Thursday, January 27, 2011

The Earth's energy budget: A slow-motion climate catastrophe

John Farley writes (gotta teach that guy how to do it hisself):

The Earth's climate is warming at about 0.2 degrees C per decade. The average increase from one year to the next is only 0.02 C. At first glance, it seems incredibly small. Far too small to make a difference, let alone a disaster. How can such a tiny annual increase mean anything at all?

Here's an analogy: suppose that you eat 1% more calories than you burn up. That's 20 additional calories per day, more than your maintenance diet. Twenty calories is about two teaspoons of food. At the end of one year, you will have gained two pounds. That's pretty negligible for health effects.

Continuing at this rate, after 5 years, you will have gained 10 pounds. That's definitely enough to notice. After 10 years, you will have gained 20 pounds. And after 20 years, you have gained 40 pounds. At that point, you have gained enough
weight to affect your health. And after 30 years, you have gained 60 pounds, and after 50 years, you have gained 100 pounds. At this point, try to get yourself booked to appear on the Oprah Winfrey show.

The increase in global temperature is like that: the year to year increase has a negligible impact. But as the temperature rise accumulates relentlessly over decades, it makes a big difference. The energy imbalance is only 1-2 W/m2 out of the average solar power of 240 W/m2 (averaged over the Earth's surface). The imbalance in power is only about a half percent to one percent. But a persistent power imbalance results in a steadily rising temperature.

From one year to the next, the effect is small. But over a period of 50 years, it has big effects. This can result in problems in trying to convince the government to take action now. Consider the experience of Prof. Henry Abarbanel, a member of the JASONs, an elite scientific group that gives scientific advice to the government, mostly on military matters. The JASONs studied global warming. Naomi Oreskes, a science historian, interviewed Abarbanel, and asked him how the government reacted when told that in 50 years global warming would have a big effect on the entire earth. He replied, "they told me to come back in 49 years".[1]
Of course, at that point it will be too late.

[1] Naomi Oreskes and Erik Conway, Merchants of Doubt, Bloomsbury, 2010.


Anonymous said...

The point is sound, but the analogy is too flawed to be useful. There are feedback mechanisms in human physiology that maintain homeostatsis ( that's the difference between a living organism and an unloving physical system ) making it harder to gain weight than the example suggests (to make a very long story short, weight has a set point that tend to drift upward as we age, like blood pressure). Also, and sadly, you have to be a lot more than a hundred pounds overweight to be noticed in America these days.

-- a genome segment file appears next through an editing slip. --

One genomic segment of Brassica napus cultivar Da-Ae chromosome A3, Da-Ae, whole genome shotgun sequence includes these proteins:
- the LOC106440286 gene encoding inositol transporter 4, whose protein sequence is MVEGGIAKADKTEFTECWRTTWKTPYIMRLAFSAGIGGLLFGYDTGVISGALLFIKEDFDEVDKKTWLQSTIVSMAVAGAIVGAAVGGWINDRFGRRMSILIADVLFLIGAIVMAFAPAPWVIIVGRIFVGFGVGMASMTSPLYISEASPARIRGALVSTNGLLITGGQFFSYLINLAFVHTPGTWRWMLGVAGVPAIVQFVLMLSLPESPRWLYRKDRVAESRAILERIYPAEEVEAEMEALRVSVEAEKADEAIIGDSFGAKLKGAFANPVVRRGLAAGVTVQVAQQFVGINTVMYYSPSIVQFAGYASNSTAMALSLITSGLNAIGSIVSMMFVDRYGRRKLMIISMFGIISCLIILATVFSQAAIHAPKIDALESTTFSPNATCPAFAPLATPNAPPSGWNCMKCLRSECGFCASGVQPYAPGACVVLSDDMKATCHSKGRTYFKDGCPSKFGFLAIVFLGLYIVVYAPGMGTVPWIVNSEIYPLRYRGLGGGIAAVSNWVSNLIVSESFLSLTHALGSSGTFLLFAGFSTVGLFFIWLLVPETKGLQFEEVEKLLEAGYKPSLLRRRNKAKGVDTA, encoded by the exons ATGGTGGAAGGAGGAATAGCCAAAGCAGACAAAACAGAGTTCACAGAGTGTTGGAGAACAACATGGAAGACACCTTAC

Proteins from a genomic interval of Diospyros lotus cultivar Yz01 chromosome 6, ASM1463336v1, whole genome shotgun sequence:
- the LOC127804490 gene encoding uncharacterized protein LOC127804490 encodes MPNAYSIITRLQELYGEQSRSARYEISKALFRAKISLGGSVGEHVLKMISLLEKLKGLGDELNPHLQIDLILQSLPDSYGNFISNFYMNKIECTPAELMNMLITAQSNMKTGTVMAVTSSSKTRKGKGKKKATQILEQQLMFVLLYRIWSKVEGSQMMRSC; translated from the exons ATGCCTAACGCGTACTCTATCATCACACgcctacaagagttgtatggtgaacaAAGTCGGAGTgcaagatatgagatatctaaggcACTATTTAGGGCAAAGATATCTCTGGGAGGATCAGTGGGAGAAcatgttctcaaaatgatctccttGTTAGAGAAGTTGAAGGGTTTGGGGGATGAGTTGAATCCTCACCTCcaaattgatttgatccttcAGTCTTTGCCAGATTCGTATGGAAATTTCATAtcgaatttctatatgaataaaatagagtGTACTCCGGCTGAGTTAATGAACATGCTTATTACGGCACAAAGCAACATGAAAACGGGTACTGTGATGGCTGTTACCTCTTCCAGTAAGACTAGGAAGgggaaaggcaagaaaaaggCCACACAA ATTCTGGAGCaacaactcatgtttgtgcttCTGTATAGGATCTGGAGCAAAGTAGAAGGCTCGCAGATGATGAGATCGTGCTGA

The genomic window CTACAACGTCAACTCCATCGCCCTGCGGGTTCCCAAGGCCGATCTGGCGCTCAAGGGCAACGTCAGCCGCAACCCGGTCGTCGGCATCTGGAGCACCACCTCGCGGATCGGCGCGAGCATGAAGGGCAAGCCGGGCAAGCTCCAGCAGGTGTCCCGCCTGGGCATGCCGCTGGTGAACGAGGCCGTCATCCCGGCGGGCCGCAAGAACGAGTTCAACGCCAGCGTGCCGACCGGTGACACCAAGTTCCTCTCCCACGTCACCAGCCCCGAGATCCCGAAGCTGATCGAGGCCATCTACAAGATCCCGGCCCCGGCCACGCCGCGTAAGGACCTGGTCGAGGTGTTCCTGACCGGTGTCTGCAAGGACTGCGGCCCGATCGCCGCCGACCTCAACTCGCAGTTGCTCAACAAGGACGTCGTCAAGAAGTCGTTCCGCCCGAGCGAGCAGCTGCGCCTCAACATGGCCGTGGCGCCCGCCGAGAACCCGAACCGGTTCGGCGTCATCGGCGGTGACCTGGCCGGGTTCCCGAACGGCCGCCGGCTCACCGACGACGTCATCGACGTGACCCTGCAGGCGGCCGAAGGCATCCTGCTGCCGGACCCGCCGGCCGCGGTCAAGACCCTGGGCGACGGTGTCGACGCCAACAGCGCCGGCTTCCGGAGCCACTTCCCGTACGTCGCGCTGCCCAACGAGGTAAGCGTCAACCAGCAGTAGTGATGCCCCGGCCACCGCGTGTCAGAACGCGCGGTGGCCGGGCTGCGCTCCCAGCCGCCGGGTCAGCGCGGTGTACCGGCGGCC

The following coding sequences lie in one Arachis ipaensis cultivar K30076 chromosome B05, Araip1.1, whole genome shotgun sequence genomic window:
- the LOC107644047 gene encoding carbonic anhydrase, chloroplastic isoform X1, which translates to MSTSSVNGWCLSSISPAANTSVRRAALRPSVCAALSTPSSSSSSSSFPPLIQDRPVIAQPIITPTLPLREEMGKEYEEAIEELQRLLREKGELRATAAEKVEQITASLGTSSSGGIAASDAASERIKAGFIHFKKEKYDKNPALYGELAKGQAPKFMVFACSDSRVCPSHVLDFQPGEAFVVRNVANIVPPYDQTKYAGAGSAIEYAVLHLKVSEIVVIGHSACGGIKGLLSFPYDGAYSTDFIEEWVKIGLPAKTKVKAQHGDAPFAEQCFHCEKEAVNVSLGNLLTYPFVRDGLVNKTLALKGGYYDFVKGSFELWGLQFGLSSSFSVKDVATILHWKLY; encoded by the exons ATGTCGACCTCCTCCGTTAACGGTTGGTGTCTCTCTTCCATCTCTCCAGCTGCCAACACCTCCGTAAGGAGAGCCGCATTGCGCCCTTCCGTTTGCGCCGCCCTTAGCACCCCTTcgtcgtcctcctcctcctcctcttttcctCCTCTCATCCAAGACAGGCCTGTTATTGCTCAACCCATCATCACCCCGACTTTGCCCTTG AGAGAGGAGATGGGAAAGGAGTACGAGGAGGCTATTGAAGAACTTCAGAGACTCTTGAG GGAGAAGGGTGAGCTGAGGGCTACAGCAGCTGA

I think a better biological analogy for AGW is cigarette smoking. Things go great at first. You lose a couple pounds, you get extra break time at work. Some people don't even believe smoking will do them any harm.

Then over time, there's gradual damage to your pulmonary and cardiovascular systems. It gets slowly and predictably worse. You still may think you can adapt to it -- take the stairs, skip the pick-up football game -- or at least that the problems it causes are less than the pain of quitting. So you go on smoking, thinking you are aware of the consequences.

Then, in a little while or a long while, depending on your level or smoking and your other habits but mostly on simple genetic luck, big, unpredictable, discontinous things begin to happen. You get pneumonia. You get a blood clot in your lung. You have a heart attack. It costs you a mountain of money and a lot of hard, painful recovery, but you make it through. Then maybe you quit (or maybe you're already dead).

But by then, you've been smoking for many years, and quiting, while helpful, will not give you back the heart and lungs you had. And so many, depending on habits and luck, will enter the final stage -- the discontinous thing that no amount of money or rehab will bring you back from. Inoperable cancer. Pulmonary hypertension. Severe congestive heart failure. Another heart attack. Debilitated, in agony, stripped of dignity and hope, you die in the ICU surrounded by machines. Not because you thought smoking was harmless. Because you convinced yourself that the small deposit of trouble you paid out of pocket at the beginning was or could be the whole bill.

-- The Tracker

Anonymous said...

Unliving, not unloving. Damn you, autocorrect!

Anonymous said...

Yes but add back in the weather and you do get nasty sudden increases. Ask the Pakistanis if 2010 was much different to 2009. Ask the same question of the Russians.

But then put on weight gradually and you hardly notice. Until the heart attack. So maybe the analogy is better than I first thought.

1998 was an extreme outlier, what will the next extreme outlier look like.

Little Mouse

Horatio Algeranon said...

There is just one problem with the weight analogy:

It may require determination and a certain amount of "discomfort", but one can lose weight -- even after gaining a lot of it.

Losing heat -- which requires losing CO2 -- from the climate system is much much harder.

It is a very under-appreciated fact that we (or more precisely, future generations) are going to be "stuck" with the impacts of increased atmospheric CO2 for a very very (very) long time -- even if humanity manages eventually to stop emissions entirely.